Views expressed in opinion columns are the author’s own.
With the number of tweets about soccer in the past week, you’d think there was a controversial penalty in the 90th minute of the World Cup Final. Sadly, the social media storm had nothing to do with an exciting game; the commotion was caused by secret business deals done in the stadiums’ executive suites.
Last week, a dozen of Europe’s most prominent soccer clubs, such as Real Madrid, Liverpool and Chelsea, announced the formation of the European Super League, destroying the format for the traditional Union of European Football Associations Champions League. The UEFA Champions League has historically crowned the continent’s best team, and its trophy is considered one of the most prestigious trophies in the entire sport. Fans support their teams religiously and travel around the continent to hopefully see their beloved players lift the coveted trophy. So, why would these 12 teams be willing to leave all of this history — and their fans — behind?
There is one simple explanation: greed. These 12 teams, under the guise of competition, sought to create a breakaway league of billionaire ownership and brand elitism.
One major reason clubs supported the breakaway Super League was due to the money distribution system within their national leagues. Many of these more affluent teams, with larger stadiums, fanbases and brand deals, typically draw in more money, particularly when playing each other. Regardless of the concentration of wealth, the leagues typically take these funds and distribute them to all of the teams at all levels, thus ensuring continued development of the sport across the entire country.
This move is to the ire of the more affluent teams, who would rather add more zeros to their team’s value than ensure the longevity of the sport itself. Some of the world’s best players, such as Harry Kane and Virgil van Dijk, were developed at lower-tier teams, and purchased later on by the affluent clubs for hefty sums of money. Without funding these lower divisions, who is going to develop the next generation’s stars? How can we continue to assure the best quality of the game is being played at the top flight of soccer? Or do we only care about lofty television deals and star-studded ownership groups?
Part of what makes the Premier League so exciting is the use of a relegation system. In these systems, high-performing teams in low divisions get bumped up to the next highest level, at the expense of low-performing teams in the high divisions, who are dropped down. This is exciting, because regardless of history of club prominence, the best teams are awarded a space in the top league, allowing them to advance to Europe’s biggest competition stages. Through the creation of the Super League, teams would no longer participate in this relegation system, thereby losing all incentive to deliver a high-quality product to the field — and to the fans.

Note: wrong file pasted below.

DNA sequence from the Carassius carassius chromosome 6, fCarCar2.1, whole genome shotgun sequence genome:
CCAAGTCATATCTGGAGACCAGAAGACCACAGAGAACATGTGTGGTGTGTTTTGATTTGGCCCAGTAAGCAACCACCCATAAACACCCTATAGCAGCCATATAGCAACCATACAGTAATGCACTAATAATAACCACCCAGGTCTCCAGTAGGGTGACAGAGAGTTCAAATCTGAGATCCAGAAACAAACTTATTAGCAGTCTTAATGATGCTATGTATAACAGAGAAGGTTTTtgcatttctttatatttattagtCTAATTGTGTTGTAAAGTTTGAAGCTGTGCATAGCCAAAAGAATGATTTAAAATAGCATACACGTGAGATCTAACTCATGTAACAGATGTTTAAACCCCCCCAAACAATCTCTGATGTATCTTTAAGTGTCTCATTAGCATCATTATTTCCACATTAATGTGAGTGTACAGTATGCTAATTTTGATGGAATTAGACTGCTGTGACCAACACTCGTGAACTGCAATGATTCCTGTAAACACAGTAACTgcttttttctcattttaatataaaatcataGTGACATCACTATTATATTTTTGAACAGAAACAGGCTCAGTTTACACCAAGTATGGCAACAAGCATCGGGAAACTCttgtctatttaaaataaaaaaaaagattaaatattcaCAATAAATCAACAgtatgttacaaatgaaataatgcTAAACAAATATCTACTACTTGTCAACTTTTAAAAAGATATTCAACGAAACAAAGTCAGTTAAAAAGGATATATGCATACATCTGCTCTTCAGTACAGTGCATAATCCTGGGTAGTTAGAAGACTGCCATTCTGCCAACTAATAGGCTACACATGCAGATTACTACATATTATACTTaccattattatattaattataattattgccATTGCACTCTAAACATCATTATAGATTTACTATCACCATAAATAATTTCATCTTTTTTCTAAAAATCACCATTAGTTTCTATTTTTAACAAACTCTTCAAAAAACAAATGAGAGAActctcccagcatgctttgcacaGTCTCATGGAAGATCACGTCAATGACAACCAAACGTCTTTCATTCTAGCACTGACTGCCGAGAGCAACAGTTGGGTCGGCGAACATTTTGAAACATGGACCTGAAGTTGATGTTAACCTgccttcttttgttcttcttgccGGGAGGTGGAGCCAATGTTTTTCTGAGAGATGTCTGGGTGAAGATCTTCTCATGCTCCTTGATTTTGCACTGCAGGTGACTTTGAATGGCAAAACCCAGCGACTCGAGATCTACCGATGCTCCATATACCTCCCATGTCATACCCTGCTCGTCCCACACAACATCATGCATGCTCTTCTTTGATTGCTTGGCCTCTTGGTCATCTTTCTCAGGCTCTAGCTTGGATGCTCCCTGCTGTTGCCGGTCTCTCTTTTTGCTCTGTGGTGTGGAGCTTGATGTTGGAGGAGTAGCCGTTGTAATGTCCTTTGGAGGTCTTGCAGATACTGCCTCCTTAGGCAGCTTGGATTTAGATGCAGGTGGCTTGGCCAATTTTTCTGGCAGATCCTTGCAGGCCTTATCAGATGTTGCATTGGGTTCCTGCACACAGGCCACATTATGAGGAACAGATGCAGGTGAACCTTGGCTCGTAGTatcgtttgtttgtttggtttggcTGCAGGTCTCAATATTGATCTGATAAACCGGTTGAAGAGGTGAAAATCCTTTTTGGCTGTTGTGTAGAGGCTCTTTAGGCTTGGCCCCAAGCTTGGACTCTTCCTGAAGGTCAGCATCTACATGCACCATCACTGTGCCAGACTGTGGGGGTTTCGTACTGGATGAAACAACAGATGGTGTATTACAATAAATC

This movement away from relegation changes the nature of these squads. Instead of representing a collective group, oriented toward entertaining its supporters and representing the community, the team starts to function as more of a brand.
Professional sports are a multibillion dollar industry, so it’s understandable as to why maximizing profits is a top agenda item for team owners. However, there are many ways to do this without sacrificing centuries of tradition and overall dignity.
Luckily, there is a happy ending to this story. Fans were naturally outraged with the Super League movement, and after multiple days of protests from various fanbases, the league announced its disbandment. If these teams had simply consulted their fans in the first place, the teams would’ve never created the league.
But therein lies the greater issue with modern sports franchises. Teams today don’t always care about what the fans want, which should be at the core of the organization. This idea isn’t endemic to European soccer, and can be seen in American sports leagues, such as the Major League Baseball. In Boston, Red Sox team owners traded star Mookie Betts, a fan-favorite, to the Los Angeles Dodgers just to avoid paying him the money he deserved — because they knew it wouldn’t hurt their bottom line.
Most fans do not care about the glitz and glamour surrounding their team. While some fans watch sports for the sense of community, others watch to witness a championship run and many a mix of both. Regardless, by overlooking fans and only acting in their own economic interests, team owners are ruining sports for the millions of middle-class people who just want to watch a game, connect with their team and feel proud of their city. It is absolutely imperative that sports leagues and teams listen to their fans, before they lose them entirely.
These billionaire owners are willing to destroy teams that have proudly represented cities and countries for over a century simply to grow their own wealth. Sports should be for everyone, not just for the wealthy elite.
The scars left from this entire Super League debacle are going to stick around for a while. But I know one thing for sure: I will be rooting for the underdog teams next season.
Anthony Liberatori is a sophomore environmental science and economics major. He can be reached at firstname.lastname@example.org.